March 2017, Orion Children's Books, 208 Pages, Paperback, Personal copy,
Pink-haired Finch Field has always felt different. She dreams of flying - not in a plane, but swimming through the sky like a bird. Her classmates laugh, and call her Dream Bird. But when Finch goes to stay with her beloved Granny Field for the summer, she finds herself face-to-face with a monster intent on stealing people's dreams. Finch must find a way to believe her own dreams can come true if she is to save the dreams of everyone in Sunview on Sea.
I won this on a Twitter competition Maudie held. I was not thinking straight because somehow I thought it was a picture book and was super excited to see more pictures of Finch with pink hair. When I got it I smiled at my mistake - I love middle grade books so didn't mind it was for an older audience.
I loved how idyllic Finch's grandmother's town is, how happy everyone is until the mysterious cloud appears. I liked that Finch's parents were archaeologists, and they named her after a bird. Through her at times perilous adventure Finch identifies what she wants to change about herself, which is important as we all have something to work on. She is a sweet, generous child, understandably wary of the strange boy who possibly mocks her like her classmates do. She likes hearing people's dreams, which is why it’s sad when they are dream-napped. I feel that how the people react to that depicts both depression and dementia, whether or not this was consciously intended to be interpreted that way.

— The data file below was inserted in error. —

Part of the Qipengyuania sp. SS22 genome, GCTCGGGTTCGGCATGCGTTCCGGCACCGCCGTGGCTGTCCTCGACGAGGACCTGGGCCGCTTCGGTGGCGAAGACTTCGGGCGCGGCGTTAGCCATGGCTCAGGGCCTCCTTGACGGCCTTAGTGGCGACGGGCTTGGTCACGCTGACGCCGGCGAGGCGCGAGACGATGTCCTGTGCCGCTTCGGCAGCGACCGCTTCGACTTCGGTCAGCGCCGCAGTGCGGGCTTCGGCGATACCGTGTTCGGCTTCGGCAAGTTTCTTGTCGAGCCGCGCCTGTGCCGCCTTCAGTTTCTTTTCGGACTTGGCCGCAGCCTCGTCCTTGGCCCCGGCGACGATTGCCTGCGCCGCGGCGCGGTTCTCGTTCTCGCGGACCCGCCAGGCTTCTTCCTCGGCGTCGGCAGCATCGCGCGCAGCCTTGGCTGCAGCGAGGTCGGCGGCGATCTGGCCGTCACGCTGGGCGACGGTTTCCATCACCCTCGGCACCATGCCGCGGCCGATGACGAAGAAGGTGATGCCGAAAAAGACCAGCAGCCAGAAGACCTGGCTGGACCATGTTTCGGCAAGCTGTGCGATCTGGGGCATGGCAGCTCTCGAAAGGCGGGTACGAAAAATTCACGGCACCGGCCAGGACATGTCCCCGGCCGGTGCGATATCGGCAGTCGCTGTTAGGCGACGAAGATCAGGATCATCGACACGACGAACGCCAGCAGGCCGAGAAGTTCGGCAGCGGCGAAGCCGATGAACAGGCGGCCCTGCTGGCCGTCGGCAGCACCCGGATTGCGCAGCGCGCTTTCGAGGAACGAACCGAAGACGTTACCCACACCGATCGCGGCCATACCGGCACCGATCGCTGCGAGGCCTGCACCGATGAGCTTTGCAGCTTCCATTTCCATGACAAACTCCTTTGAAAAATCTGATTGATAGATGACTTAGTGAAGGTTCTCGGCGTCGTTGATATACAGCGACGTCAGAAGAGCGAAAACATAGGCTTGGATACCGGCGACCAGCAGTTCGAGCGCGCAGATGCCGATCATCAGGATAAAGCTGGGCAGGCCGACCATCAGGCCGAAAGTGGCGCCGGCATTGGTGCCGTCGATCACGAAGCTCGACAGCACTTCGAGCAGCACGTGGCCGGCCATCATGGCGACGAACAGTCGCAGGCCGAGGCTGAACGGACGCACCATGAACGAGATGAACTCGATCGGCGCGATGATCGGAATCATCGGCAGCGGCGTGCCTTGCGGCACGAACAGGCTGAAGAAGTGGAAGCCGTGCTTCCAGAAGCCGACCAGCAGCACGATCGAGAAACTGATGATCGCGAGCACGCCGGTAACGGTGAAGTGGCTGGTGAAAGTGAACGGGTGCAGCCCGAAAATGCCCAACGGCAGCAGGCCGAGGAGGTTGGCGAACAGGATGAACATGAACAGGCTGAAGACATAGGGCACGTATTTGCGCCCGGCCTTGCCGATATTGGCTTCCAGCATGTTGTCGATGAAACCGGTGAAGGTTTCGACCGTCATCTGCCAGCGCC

The only reason I can't give this full marks is a personal one: I'm scared of both the cloud monster and another character. I get freaked out easy by weird and wonderful things, and the latter had me skipping paragraphs to avoid then. The problem with having a highly active imagination is that once imagined I can't unsee weird & wonderful characters. Although just realised saying wonderful doesn't make sense, since they aren't wonderful to me, but it's simply the phrase that entered my head.
I will always remember Finch's story, but because I dislike some characters I won't be rereading it, despite loving Finch and her granny to bits. It will find a home in a local primary school instead!
Find out more on Maudie's website.
Another magical read which is a bit less scary is How To Catch A Witch by Abie Longstaff (Children's, 9 years +, 10E/10E, short 'n' sweet review)